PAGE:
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Needing clarification on some notation employed in the book by Koralov and Sinai

  1. May 9, 2012 #1
    Dear Physics Forums Community,

    I am reading "Theory of Probability and Random Process" by Koralov L.B. and Sinai Y.G. and am having a hard time trying to understand the notation shown below (page 10).

    In particular, what does
    ω:ε(w)=x
    mean below the second summation?

    And how the authors could convert the single summation into that double one?

    In this link, there is an image showing the notation employed by the authors:
    i47.tinypic.com/jh8piq.png

    As I am a new user, I cannot post links yet, so it will be greatly appreciated if you can check it manually.

    Thank you very much for your time and consideration, and for any comments you could give me.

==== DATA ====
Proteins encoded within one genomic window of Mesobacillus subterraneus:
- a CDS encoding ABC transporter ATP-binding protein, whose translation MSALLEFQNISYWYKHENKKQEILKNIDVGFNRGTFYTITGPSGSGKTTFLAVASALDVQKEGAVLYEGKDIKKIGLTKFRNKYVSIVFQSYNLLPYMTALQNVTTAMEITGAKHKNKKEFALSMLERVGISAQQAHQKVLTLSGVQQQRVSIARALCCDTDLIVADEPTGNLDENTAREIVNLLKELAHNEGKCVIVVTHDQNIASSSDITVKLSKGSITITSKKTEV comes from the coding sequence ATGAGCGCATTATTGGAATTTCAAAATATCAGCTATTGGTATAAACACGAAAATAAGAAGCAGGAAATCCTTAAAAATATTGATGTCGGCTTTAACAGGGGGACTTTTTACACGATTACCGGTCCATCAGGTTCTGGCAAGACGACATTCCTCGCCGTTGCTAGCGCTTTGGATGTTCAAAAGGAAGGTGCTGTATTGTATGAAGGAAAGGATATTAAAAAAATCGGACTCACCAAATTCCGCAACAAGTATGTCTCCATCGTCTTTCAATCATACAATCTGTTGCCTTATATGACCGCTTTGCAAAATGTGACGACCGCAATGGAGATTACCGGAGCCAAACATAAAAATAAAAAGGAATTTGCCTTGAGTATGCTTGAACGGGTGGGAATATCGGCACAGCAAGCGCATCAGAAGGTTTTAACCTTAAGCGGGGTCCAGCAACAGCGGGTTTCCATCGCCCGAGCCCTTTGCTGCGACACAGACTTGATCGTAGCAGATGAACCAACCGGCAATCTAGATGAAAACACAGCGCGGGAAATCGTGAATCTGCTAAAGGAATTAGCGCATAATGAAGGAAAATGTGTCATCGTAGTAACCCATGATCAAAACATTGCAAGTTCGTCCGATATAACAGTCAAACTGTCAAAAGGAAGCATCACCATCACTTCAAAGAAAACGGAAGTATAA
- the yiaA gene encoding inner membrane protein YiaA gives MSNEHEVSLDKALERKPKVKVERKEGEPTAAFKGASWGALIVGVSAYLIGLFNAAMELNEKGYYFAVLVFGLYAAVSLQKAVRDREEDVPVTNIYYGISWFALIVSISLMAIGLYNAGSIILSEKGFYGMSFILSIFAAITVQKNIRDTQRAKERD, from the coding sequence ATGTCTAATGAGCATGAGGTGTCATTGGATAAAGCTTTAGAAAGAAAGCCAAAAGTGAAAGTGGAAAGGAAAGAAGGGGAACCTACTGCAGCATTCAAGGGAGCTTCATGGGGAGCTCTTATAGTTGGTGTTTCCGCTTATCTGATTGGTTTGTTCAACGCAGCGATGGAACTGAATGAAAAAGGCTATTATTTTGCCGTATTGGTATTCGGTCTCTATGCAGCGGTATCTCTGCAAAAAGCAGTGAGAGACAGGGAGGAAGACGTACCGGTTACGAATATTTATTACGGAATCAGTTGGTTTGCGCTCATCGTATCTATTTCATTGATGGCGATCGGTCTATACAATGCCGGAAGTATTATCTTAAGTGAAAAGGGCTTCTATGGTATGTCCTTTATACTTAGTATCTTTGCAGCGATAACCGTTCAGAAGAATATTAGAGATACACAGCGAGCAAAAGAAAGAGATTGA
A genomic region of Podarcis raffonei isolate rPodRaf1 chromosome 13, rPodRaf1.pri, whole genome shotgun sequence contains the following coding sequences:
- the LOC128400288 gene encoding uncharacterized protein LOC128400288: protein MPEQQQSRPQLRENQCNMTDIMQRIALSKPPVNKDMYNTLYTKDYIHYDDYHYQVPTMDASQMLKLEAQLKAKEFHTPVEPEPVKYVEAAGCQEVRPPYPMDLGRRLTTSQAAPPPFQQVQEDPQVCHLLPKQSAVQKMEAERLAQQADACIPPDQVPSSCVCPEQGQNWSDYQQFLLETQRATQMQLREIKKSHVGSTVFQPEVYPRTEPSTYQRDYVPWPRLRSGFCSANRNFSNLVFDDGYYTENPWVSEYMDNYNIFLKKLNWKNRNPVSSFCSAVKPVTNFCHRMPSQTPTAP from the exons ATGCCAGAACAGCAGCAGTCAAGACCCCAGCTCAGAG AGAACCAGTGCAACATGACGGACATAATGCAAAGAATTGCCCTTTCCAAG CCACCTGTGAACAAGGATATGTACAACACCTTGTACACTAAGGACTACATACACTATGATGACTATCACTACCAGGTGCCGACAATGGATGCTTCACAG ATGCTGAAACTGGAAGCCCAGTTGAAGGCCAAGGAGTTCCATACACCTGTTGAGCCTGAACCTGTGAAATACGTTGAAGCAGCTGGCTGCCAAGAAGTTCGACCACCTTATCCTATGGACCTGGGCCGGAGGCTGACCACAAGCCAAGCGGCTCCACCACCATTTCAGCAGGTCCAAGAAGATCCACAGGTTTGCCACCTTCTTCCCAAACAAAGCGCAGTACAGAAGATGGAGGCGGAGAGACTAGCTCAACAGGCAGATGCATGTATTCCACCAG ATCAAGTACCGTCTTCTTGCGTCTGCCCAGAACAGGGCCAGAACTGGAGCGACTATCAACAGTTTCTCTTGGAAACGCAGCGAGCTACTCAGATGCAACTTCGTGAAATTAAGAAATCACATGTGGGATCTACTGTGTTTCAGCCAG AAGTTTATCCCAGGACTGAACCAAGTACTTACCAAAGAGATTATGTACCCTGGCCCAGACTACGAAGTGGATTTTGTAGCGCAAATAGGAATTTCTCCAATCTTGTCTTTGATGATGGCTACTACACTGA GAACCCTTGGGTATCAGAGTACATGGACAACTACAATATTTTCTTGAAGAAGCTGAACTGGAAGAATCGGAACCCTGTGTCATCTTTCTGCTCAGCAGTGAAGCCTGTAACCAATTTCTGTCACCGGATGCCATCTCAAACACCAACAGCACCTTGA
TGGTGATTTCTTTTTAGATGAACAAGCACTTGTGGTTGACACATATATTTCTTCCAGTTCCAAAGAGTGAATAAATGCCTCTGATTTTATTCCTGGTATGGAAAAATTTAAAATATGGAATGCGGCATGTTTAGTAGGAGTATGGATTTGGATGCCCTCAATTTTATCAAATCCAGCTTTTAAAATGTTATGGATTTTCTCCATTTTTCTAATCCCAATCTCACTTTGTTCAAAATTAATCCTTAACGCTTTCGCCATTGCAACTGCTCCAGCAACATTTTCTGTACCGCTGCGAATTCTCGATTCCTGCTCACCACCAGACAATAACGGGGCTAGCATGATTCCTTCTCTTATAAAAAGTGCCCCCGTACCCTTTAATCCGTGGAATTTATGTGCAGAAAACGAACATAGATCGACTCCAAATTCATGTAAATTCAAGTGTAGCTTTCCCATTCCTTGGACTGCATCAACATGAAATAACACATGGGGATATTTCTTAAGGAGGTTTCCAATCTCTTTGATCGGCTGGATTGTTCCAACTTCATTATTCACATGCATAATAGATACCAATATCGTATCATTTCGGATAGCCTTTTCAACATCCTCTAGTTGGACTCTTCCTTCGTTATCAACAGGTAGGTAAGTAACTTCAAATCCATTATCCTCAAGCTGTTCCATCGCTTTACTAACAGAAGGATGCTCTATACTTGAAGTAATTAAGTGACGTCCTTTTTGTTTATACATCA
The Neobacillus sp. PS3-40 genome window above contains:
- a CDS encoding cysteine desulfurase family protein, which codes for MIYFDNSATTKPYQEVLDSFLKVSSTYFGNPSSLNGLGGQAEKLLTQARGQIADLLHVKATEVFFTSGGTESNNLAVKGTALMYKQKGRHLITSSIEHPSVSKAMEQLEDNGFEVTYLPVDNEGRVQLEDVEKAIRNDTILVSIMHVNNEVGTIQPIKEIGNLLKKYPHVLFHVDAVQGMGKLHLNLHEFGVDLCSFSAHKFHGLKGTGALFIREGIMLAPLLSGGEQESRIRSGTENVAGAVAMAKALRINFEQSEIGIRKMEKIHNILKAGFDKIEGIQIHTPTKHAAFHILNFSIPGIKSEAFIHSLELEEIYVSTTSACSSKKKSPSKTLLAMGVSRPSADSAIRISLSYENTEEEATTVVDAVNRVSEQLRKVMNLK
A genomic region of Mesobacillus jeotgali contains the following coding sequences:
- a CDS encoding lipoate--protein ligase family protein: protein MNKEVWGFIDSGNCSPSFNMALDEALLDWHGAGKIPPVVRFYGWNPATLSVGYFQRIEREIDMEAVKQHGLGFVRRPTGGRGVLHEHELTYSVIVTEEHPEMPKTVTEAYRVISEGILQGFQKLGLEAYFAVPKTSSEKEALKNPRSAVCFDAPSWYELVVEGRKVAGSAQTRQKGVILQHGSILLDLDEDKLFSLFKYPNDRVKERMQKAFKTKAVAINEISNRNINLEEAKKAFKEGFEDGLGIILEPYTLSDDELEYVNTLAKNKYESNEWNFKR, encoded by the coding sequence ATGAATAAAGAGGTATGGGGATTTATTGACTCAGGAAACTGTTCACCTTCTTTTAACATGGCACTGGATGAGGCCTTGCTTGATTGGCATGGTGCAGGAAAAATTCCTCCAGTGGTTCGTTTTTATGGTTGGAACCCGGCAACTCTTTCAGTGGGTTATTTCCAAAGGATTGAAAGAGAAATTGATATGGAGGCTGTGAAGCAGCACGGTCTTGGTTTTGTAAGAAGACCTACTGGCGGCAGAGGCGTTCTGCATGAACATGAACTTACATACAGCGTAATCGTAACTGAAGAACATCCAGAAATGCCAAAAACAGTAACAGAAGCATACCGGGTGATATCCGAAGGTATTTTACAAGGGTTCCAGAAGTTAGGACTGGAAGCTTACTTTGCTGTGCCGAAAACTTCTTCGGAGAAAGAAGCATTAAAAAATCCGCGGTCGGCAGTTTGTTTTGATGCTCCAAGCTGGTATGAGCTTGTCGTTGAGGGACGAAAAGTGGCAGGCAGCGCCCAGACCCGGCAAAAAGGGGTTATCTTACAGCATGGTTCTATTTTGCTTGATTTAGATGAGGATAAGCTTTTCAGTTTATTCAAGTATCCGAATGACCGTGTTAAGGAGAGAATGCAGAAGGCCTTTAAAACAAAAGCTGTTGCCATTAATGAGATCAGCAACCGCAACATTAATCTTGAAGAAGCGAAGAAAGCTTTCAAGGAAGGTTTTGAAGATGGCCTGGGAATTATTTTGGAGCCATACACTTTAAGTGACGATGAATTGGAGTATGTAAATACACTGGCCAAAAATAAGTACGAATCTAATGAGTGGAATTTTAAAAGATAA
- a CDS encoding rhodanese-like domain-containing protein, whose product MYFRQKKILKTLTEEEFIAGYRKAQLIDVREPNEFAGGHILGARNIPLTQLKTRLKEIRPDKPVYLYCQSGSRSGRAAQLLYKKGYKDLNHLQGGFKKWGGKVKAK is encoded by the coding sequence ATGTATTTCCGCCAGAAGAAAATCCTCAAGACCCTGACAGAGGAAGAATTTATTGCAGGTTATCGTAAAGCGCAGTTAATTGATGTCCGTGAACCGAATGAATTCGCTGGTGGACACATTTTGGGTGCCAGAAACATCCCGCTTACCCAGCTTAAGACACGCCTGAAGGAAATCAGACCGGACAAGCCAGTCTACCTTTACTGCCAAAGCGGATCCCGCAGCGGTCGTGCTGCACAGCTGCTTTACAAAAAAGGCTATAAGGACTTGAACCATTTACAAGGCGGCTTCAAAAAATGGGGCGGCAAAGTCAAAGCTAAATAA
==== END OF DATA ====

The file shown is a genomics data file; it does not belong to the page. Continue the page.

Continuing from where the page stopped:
Ricardo.
     
  2. jcsd
  3. May 10, 2012 #2

    tiny-tim

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    Welcome to PF!

    Hi Ricardo! Welcome to PF! :smile:
    the colon (:) means "such that" …

    so ω:ε(ω)=x means all ω such that ε(ω)=x​

    the first step is partitioning Ω into classes with the same value of ε(ω) …

    "all ω in Ω" is the same as "all ω in Ω such that ε(ω) = x, for all x in X" :smile:
     
  4. May 10, 2012 #3
    Re: Welcome to PF!

    Dear tiny-tim,

    Thank you very much for taking the time to reply.

    Everything is clear now, but

    Is there a theorem which says that:
    "all ω in Ω" is the same as "all ω in Ω such that ε(ω) = x, for all x in X"

    I did three examples, and they work perfectly nice! However, I would like to know if there is a theorem that supports it or if it follows from an intuitive idea.

    Thank you!
     
  5. May 10, 2012 #4

    tiny-tim

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    obvious and intuitive really :biggrin:

    let's see …

    the theorem would begin "if ε is a function from Ω to X …"

    how would you continue it? :wink:
     
  6. May 10, 2012 #5
    I think you're right.

    Sometimes the most obvious and intuitive ideas/concepts in mathematics come with demonstrations. :)

    Ricardo.
     
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